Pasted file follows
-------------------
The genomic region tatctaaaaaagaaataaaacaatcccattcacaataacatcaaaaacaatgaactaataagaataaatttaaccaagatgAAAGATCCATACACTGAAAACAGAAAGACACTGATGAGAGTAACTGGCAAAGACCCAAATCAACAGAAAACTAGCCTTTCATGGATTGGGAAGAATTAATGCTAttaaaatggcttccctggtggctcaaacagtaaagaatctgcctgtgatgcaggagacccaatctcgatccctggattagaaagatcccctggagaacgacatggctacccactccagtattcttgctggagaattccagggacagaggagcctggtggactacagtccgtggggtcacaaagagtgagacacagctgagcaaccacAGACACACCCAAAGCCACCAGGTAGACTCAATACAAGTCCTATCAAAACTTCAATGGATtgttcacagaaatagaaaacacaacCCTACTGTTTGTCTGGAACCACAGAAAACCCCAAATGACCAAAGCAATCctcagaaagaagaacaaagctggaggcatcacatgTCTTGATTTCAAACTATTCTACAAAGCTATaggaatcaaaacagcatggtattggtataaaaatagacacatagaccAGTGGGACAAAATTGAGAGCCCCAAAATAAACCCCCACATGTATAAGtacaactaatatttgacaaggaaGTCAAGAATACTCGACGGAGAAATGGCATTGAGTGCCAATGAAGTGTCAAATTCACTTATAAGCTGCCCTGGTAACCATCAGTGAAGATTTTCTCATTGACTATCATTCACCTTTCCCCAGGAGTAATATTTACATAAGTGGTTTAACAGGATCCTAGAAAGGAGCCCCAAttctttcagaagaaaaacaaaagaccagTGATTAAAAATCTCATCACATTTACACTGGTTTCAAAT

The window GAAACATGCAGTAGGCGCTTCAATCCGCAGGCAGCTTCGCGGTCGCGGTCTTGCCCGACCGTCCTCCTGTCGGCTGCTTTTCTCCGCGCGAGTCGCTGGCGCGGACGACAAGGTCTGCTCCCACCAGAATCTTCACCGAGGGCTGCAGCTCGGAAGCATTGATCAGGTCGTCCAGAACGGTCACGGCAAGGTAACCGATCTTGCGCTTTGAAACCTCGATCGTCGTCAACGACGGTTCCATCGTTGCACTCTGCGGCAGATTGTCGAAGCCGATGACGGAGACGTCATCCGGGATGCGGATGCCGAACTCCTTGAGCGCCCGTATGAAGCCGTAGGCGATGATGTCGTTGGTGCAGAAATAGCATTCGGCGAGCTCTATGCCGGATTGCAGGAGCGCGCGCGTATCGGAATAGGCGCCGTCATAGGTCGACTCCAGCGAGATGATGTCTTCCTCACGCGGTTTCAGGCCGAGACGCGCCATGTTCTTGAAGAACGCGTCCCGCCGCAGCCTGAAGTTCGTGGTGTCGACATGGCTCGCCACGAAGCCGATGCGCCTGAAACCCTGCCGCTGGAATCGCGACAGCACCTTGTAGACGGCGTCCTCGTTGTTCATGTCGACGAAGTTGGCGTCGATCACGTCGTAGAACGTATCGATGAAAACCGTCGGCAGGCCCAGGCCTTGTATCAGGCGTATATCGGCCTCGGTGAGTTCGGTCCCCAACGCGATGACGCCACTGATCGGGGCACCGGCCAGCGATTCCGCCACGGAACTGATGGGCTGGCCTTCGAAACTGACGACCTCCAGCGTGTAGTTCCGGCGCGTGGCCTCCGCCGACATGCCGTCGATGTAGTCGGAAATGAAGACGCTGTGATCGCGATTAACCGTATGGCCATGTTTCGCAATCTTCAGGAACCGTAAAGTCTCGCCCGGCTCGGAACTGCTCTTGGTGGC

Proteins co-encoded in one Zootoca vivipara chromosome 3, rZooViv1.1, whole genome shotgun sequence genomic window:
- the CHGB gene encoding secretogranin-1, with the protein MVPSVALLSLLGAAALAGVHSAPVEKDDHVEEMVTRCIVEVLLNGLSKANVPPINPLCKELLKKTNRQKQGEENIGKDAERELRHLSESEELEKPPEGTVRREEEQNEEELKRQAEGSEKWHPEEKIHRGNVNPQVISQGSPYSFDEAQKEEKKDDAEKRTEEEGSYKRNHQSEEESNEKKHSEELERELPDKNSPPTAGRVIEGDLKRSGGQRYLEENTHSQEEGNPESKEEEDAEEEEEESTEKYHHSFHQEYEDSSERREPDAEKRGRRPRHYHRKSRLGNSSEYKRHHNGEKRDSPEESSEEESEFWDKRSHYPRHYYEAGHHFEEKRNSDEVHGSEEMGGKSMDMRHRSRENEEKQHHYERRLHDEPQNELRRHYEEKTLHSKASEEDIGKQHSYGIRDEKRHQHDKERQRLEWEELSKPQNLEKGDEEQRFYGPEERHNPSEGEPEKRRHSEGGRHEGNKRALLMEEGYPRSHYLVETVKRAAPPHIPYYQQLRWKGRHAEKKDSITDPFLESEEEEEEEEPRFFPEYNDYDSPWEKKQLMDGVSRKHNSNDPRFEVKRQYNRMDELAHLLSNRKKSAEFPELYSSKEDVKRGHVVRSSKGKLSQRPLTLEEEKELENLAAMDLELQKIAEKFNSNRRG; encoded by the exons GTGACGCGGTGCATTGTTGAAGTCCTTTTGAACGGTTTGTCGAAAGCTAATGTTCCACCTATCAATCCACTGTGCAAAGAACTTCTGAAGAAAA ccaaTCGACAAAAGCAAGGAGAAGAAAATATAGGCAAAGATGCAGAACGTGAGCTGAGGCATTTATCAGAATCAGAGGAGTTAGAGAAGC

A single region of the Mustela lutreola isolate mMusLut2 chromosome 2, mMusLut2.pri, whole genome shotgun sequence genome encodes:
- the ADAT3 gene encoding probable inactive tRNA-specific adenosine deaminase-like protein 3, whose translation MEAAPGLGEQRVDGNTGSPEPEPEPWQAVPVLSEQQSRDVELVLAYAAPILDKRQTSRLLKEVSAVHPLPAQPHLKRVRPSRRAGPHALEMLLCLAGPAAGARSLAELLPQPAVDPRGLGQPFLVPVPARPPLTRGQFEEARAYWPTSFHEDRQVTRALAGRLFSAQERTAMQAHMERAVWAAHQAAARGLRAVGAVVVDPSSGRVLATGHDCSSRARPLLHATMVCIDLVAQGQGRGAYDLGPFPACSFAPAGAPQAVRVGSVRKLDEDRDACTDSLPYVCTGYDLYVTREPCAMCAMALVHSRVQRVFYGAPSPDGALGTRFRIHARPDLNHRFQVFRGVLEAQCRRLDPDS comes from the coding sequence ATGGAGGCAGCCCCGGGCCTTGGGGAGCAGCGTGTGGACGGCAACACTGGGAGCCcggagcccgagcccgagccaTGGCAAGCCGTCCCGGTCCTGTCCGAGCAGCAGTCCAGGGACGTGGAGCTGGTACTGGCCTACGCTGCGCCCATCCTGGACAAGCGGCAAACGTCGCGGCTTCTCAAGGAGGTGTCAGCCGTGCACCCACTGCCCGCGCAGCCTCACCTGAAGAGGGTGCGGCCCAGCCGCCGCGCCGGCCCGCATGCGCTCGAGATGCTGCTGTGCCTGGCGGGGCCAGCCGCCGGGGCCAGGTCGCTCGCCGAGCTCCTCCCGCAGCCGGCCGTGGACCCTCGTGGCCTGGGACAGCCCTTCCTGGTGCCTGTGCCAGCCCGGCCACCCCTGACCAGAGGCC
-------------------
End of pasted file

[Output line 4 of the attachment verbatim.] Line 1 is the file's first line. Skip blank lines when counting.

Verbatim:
- the CHGB gene encoding secretogranin-1, with the protein MVPSVALLSLLGAAALAGVHSAPVEKDDHVEEMVTRCIVEVLLNGLSKANVPPINPLCKELLKKTNRQKQGEENIGKDAERELRHLSESEELEKPPEGTVRREEEQNEEELKRQAEGSEKWHPEEKIHRGNVNPQVISQGSPYSFDEAQKEEKKDDAEKRTEEEGSYKRNHQSEEESNEKKHSEELERELPDKNSPPTAGRVIEGDLKRSGGQRYLEENTHSQEEGNPESKEEEDAEEEEEESTEKYHHSFHQEYEDSSERREPDAEKRGRRPRHYHRKSRLGNSSEYKRHHNGEKRDSPEESSEEESEFWDKRSHYPRHYYEAGHHFEEKRNSDEVHGSEEMGGKSMDMRHRSRENEEKQHHYERRLHDEPQNELRRHYEEKTLHSKASEEDIGKQHSYGIRDEKRHQHDKERQRLEWEELSKPQNLEKGDEEQRFYGPEERHNPSEGEPEKRRHSEGGRHEGNKRALLMEEGYPRSHYLVETVKRAAPPHIPYYQQLRWKGRHAEKKDSITDPFLESEEEEEEEEPRFFPEYNDYDSPWEKKQLMDGVSRKHNSNDPRFEVKRQYNRMDELAHLLSNRKKSAEFPELYSSKEDVKRGHVVRSSKGKLSQRPLTLEEEKELENLAAMDLELQKIAEKFNSNRRG; encoded by the exons GTGACGCGGTGCATTGTTGAAGTCCTTTTGAACGGTTTGTCGAAAGCTAATGTTCCACCTATCAATCCACTGTGCAAAGAACTTCTGAAGAAAA ccaaTCGACAAAAGCAAGGAGAAGAAAATATAGGCAAAGATGCAGAACGTGAGCTGAGGCATTTATCAGAATCAGAGGAGTTAGAGAAGC